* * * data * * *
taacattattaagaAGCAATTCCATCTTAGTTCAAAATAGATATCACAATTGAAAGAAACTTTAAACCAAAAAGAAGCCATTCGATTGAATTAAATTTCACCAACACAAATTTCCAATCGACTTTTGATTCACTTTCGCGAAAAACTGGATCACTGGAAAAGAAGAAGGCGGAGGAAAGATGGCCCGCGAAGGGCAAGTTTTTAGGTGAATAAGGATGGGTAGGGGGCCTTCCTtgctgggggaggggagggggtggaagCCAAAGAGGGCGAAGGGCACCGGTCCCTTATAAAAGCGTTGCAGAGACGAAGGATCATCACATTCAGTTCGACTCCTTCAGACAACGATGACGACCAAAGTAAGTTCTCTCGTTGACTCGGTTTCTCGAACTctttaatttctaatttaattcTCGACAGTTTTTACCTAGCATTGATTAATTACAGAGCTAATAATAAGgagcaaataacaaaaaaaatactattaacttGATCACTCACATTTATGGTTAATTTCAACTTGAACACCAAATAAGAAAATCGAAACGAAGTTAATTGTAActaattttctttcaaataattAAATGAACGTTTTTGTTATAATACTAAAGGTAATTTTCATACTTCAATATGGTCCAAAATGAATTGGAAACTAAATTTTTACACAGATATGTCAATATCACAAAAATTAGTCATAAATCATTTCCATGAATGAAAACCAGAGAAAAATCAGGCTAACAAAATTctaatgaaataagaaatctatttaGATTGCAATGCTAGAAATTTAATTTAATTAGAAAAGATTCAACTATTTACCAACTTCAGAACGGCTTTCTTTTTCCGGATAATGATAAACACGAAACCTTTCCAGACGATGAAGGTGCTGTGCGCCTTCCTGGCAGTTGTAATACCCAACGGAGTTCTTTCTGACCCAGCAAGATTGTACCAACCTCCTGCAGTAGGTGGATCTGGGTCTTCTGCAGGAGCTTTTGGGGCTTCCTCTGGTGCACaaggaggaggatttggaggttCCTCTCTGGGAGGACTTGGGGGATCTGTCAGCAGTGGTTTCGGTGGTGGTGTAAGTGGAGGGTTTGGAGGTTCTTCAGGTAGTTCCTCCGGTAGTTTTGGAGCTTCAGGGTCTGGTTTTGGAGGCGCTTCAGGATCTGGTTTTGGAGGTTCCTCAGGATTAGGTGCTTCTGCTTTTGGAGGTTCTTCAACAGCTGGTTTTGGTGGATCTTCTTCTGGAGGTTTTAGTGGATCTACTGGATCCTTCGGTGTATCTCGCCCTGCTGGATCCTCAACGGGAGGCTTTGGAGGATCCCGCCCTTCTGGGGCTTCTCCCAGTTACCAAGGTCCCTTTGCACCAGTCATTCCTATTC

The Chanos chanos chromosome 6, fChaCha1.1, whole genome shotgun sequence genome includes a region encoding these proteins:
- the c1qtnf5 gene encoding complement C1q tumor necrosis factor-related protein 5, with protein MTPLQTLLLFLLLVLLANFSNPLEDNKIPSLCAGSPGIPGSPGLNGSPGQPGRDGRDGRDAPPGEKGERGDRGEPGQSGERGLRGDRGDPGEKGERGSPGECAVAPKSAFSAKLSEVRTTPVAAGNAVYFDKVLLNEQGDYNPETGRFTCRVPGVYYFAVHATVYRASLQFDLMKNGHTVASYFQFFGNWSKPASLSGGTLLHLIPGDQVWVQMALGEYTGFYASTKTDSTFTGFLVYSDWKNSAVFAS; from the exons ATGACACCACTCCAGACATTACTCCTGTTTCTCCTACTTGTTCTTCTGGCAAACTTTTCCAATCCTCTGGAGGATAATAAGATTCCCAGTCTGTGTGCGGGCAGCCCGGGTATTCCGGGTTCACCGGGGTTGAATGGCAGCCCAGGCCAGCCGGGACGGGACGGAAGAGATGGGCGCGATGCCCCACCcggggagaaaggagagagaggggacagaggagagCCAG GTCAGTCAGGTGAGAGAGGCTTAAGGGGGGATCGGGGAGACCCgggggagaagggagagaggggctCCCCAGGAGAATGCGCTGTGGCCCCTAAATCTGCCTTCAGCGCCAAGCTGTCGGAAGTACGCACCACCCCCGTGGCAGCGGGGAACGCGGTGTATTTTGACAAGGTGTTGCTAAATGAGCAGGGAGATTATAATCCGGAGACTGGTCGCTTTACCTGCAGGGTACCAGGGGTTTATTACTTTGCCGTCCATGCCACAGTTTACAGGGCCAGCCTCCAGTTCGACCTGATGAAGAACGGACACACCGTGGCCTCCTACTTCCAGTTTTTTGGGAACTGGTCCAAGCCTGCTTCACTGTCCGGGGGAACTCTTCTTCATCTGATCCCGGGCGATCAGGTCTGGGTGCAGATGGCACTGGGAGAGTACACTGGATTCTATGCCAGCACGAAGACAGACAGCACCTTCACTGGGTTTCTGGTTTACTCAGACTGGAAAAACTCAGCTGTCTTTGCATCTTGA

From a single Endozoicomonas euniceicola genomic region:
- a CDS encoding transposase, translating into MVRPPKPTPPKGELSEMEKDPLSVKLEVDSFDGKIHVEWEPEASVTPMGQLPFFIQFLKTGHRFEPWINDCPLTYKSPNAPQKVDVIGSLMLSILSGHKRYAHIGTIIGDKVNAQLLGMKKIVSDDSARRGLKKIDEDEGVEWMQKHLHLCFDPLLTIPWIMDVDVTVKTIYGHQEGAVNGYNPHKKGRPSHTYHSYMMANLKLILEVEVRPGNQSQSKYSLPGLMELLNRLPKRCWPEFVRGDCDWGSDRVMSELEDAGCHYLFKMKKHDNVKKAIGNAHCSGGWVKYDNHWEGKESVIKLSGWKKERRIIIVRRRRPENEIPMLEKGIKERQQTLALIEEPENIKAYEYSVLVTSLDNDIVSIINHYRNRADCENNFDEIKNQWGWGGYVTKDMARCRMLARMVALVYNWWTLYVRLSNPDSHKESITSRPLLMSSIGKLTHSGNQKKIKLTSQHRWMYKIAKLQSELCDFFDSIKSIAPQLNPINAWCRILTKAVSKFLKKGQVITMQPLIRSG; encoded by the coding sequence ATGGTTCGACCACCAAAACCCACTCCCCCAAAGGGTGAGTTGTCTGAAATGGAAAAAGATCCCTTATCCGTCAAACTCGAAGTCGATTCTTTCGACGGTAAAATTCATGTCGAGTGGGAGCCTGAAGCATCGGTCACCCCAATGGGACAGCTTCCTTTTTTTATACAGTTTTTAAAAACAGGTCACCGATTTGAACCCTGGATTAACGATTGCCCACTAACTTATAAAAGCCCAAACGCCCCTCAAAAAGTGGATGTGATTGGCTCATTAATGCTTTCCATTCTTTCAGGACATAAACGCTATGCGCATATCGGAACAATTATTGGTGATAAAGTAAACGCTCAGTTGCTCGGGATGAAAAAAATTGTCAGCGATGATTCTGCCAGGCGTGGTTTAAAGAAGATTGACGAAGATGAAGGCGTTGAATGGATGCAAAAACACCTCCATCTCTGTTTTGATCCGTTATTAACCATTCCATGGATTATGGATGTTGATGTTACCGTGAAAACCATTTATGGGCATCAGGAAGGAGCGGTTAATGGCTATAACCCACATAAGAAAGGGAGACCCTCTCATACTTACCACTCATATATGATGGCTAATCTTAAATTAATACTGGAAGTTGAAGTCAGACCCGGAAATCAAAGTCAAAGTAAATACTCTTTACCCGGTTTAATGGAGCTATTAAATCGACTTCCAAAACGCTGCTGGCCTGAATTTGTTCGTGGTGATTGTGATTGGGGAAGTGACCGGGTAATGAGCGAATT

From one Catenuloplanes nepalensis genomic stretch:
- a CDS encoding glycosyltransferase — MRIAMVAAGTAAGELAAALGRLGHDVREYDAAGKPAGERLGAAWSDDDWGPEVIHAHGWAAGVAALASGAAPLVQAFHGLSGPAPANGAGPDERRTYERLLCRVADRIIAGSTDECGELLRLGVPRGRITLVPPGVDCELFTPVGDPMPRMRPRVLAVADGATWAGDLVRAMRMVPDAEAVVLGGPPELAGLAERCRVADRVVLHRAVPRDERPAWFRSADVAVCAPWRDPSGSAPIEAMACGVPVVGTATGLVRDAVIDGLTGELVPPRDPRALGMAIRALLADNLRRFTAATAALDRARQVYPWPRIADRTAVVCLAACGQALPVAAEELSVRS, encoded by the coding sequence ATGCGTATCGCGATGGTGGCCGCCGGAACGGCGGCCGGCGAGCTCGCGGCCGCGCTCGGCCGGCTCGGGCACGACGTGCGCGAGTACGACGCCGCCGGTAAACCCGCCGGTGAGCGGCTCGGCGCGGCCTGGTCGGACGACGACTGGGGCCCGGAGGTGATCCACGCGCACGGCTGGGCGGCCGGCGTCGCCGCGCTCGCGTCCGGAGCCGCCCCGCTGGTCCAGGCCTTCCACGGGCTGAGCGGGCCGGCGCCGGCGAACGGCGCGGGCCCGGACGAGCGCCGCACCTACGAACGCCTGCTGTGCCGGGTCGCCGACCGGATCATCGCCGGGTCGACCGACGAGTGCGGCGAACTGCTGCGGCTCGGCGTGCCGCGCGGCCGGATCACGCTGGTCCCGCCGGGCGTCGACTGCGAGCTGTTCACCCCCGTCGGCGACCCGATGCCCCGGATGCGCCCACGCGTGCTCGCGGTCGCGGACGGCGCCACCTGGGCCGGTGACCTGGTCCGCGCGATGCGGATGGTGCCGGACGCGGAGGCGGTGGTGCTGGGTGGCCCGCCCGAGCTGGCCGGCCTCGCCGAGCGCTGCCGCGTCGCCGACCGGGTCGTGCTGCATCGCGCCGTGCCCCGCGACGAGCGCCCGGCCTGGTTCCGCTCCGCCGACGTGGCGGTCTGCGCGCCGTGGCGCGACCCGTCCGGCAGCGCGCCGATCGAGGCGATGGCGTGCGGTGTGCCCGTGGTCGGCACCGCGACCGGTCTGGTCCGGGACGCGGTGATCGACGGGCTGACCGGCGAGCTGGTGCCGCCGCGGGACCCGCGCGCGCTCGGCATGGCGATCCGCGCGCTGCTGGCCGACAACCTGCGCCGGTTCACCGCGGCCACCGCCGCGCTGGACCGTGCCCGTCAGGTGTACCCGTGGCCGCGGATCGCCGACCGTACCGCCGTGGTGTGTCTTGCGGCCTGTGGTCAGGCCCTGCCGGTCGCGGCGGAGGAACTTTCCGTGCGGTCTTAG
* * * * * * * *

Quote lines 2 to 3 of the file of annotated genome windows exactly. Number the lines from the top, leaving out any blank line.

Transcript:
The Chanos chanos chromosome 6, fChaCha1.1, whole genome shotgun sequence genome includes a region encoding these proteins:
- the c1qtnf5 gene encoding complement C1q tumor necrosis factor-related protein 5, with protein MTPLQTLLLFLLLVLLANFSNPLEDNKIPSLCAGSPGIPGSPGLNGSPGQPGRDGRDGRDAPPGEKGERGDRGEPGQSGERGLRGDRGDPGEKGERGSPGECAVAPKSAFSAKLSEVRTTPVAAGNAVYFDKVLLNEQGDYNPETGRFTCRVPGVYYFAVHATVYRASLQFDLMKNGHTVASYFQFFGNWSKPASLSGGTLLHLIPGDQVWVQMALGEYTGFYASTKTDSTFTGFLVYSDWKNSAVFAS; from the exons ATGACACCACTCCAGACATTACTCCTGTTTCTCCTACTTGTTCTTCTGGCAAACTTTTCCAATCCTCTGGAGGATAATAAGATTCCCAGTCTGTGTGCGGGCAGCCCGGGTATTCCGGGTTCACCGGGGTTGAATGGCAGCCCAGGCCAGCCGGGACGGGACGGAAGAGATGGGCGCGATGCCCCACCcggggagaaaggagagagaggggacagaggagagCCAG GTCAGTCAGGTGAGAGAGGCTTAAGGGGGGATCGGGGAGACCCgggggagaagggagagaggggctCCCCAGGAGAATGCGCTGTGGCCCCTAAATCTGCCTTCAGCGCCAAGCTGTCGGAAGTACGCACCACCCCCGTGGCAGCGGGGAACGCGGTGTATTTTGACAAGGTGTTGCTAAATGAGCAGGGAGATTATAATCCGGAGACTGGTCGCTTTACCTGCAGGGTACCAGGGGTTTATTACTTTGCCGTCCATGCCACAGTTTACAGGGCCAGCCTCCAGTTCGACCTGATGAAGAACGGACACACCGTGGCCTCCTACTTCCAGTTTTTTGGGAACTGGTCCAAGCCTGCTTCACTGTCCGGGGGAACTCTTCTTCATCTGATCCCGGGCGATCAGGTCTGGGTGCAGATGGCACTGGGAGAGTACACTGGATTCTATGCCAGCACGAAGACAGACAGCACCTTCACTGGGTTTCTGGTTTACTCAGACTGGAAAAACTCAGCTGTCTTTGCATCTTGA